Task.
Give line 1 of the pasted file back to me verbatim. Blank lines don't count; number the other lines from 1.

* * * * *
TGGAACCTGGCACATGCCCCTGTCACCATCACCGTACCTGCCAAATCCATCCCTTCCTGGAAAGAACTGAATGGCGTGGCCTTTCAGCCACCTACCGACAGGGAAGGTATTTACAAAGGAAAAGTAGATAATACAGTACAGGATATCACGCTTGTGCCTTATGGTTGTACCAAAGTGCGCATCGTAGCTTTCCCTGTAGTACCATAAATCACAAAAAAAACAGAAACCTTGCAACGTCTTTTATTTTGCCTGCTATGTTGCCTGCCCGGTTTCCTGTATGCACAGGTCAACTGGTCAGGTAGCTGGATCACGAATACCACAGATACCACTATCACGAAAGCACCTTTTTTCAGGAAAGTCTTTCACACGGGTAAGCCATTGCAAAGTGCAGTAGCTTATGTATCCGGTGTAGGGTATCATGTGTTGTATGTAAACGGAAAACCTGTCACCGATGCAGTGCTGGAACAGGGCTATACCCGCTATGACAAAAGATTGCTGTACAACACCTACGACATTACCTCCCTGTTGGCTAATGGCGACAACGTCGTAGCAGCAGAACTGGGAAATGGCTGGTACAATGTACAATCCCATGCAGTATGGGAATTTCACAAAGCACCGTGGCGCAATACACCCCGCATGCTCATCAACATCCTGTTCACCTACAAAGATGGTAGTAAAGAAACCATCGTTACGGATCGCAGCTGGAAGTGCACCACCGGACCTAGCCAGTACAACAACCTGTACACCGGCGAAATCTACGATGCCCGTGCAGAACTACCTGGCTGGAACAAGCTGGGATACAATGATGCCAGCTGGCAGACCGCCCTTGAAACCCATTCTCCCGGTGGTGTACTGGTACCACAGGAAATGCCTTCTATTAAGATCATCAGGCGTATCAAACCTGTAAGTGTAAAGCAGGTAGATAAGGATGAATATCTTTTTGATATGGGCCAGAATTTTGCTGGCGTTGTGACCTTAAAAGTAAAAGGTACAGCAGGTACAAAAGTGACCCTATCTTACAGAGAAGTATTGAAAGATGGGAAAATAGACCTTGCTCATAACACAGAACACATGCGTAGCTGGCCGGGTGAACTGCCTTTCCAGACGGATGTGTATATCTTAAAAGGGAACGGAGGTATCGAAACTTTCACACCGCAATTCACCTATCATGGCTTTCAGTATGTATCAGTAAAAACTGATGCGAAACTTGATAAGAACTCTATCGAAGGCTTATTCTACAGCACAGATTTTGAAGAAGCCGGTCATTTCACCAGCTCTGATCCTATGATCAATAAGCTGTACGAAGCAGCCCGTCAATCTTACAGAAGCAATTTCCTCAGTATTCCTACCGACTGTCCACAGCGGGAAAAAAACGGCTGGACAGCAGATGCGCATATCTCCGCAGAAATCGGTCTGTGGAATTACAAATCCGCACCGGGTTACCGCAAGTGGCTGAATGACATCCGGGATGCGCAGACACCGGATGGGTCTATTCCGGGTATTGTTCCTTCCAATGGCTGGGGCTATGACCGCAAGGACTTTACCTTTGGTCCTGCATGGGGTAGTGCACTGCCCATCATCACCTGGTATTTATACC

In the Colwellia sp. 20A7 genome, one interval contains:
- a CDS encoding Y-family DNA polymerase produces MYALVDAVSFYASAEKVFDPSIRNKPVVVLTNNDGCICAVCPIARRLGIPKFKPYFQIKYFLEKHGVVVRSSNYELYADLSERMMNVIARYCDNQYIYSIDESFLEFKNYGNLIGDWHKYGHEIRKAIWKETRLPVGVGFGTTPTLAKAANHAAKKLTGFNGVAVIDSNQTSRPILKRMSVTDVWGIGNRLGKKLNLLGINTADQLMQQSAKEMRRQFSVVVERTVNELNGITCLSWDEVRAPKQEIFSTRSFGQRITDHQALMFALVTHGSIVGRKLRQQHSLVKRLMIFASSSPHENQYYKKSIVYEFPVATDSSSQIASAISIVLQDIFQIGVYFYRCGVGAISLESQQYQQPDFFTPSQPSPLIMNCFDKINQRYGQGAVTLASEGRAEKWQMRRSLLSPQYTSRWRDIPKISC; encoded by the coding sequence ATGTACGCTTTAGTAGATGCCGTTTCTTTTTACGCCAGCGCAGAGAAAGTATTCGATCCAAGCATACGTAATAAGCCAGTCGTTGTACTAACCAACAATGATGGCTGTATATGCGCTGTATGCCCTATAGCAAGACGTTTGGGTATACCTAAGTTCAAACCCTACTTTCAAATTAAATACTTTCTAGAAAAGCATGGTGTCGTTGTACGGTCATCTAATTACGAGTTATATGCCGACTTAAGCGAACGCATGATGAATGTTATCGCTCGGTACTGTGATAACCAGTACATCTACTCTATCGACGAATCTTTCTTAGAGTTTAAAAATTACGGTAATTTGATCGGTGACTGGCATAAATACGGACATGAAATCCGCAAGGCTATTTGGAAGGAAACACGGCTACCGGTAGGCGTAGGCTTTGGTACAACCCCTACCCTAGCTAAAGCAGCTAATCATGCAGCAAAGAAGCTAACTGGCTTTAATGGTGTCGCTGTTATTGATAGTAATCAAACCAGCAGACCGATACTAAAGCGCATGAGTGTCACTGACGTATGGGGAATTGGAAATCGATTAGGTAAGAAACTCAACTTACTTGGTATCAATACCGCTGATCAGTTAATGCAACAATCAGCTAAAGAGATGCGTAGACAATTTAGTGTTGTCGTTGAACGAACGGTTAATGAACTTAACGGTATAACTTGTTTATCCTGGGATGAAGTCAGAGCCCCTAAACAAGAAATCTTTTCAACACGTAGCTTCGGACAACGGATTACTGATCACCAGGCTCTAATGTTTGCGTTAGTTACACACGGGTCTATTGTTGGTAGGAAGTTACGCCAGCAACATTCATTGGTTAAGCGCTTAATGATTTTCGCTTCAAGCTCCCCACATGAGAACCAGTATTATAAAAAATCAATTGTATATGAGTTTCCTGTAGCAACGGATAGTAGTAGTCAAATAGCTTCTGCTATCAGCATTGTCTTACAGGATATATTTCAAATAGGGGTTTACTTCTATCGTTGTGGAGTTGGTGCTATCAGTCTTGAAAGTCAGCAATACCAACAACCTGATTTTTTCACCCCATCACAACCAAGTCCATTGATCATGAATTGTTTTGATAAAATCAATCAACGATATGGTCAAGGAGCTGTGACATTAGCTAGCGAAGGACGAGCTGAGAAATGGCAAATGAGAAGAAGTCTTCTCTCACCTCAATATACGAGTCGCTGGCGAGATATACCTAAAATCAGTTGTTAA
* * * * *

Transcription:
TGGAACCTGGCACATGCCCCTGTCACCATCACCGTACCTGCCAAATCCATCCCTTCCTGGAAAGAACTGAATGGCGTGGCCTTTCAGCCACCTACCGACAGGGAAGGTATTTACAAAGGAAAAGTAGATAATACAGTACAGGATATCACGCTTGTGCCTTATGGTTGTACCAAAGTGCGCATCGTAGCTTTCCCTGTAGTACCATAAATCACAAAAAAAACAGAAACCTTGCAACGTCTTTTATTTTGCCTGCTATGTTGCCTGCCCGGTTTCCTGTATGCACAGGTCAACTGGTCAGGTAGCTGGATCACGAATACCACAGATACCACTATCACGAAAGCACCTTTTTTCAGGAAAGTCTTTCACACGGGTAAGCCATTGCAAAGTGCAGTAGCTTATGTATCCGGTGTAGGGTATCATGTGTTGTATGTAAACGGAAAACCTGTCACCGATGCAGTGCTGGAACAGGGCTATACCCGCTATGACAAAAGATTGCTGTACAACACCTACGACATTACCTCCCTGTTGGCTAATGGCGACAACGTCGTAGCAGCAGAACTGGGAAATGGCTGGTACAATGTACAATCCCATGCAGTATGGGAATTTCACAAAGCACCGTGGCGCAATACACCCCGCATGCTCATCAACATCCTGTTCACCTACAAAGATGGTAGTAAAGAAACCATCGTTACGGATCGCAGCTGGAAGTGCACCACCGGACCTAGCCAGTACAACAACCTGTACACCGGCGAAATCTACGATGCCCGTGCAGAACTACCTGGCTGGAACAAGCTGGGATACAATGATGCCAGCTGGCAGACCGCCCTTGAAACCCATTCTCCCGGTGGTGTACTGGTACCACAGGAAATGCCTTCTATTAAGATCATCAGGCGTATCAAACCTGTAAGTGTAAAGCAGGTAGATAAGGATGAATATCTTTTTGATATGGGCCAGAATTTTGCTGGCGTTGTGACCTTAAAAGTAAAAGGTACAGCAGGTACAAAAGTGACCCTATCTTACAGAGAAGTATTGAAAGATGGGAAAATAGACCTTGCTCATAACACAGAACACATGCGTAGCTGGCCGGGTGAACTGCCTTTCCAGACGGATGTGTATATCTTAAAAGGGAACGGAGGTATCGAAACTTTCACACCGCAATTCACCTATCATGGCTTTCAGTATGTATCAGTAAAAACTGATGCGAAACTTGATAAGAACTCTATCGAAGGCTTATTCTACAGCACAGATTTTGAAGAAGCCGGTCATTTCACCAGCTCTGATCCTATGATCAATAAGCTGTACGAAGCAGCCCGTCAATCTTACAGAAGCAATTTCCTCAGTATTCCTACCGACTGTCCACAGCGGGAAAAAAACGGCTGGACAGCAGATGCGCATATCTCCGCAGAAATCGGTCTGTGGAATTACAAATCCGCACCGGGTTACCGCAAGTGGCTGAATGACATCCGGGATGCGCAGACACCGGATGGGTCTATTCCGGGTATTGTTCCTTCCAATGGCTGGGGCTATGACCGCAAGGACTTTACCTTTGGTCCTGCATGGGGTAGTGCACTGCCCATCATCACCTGGTATTTATACC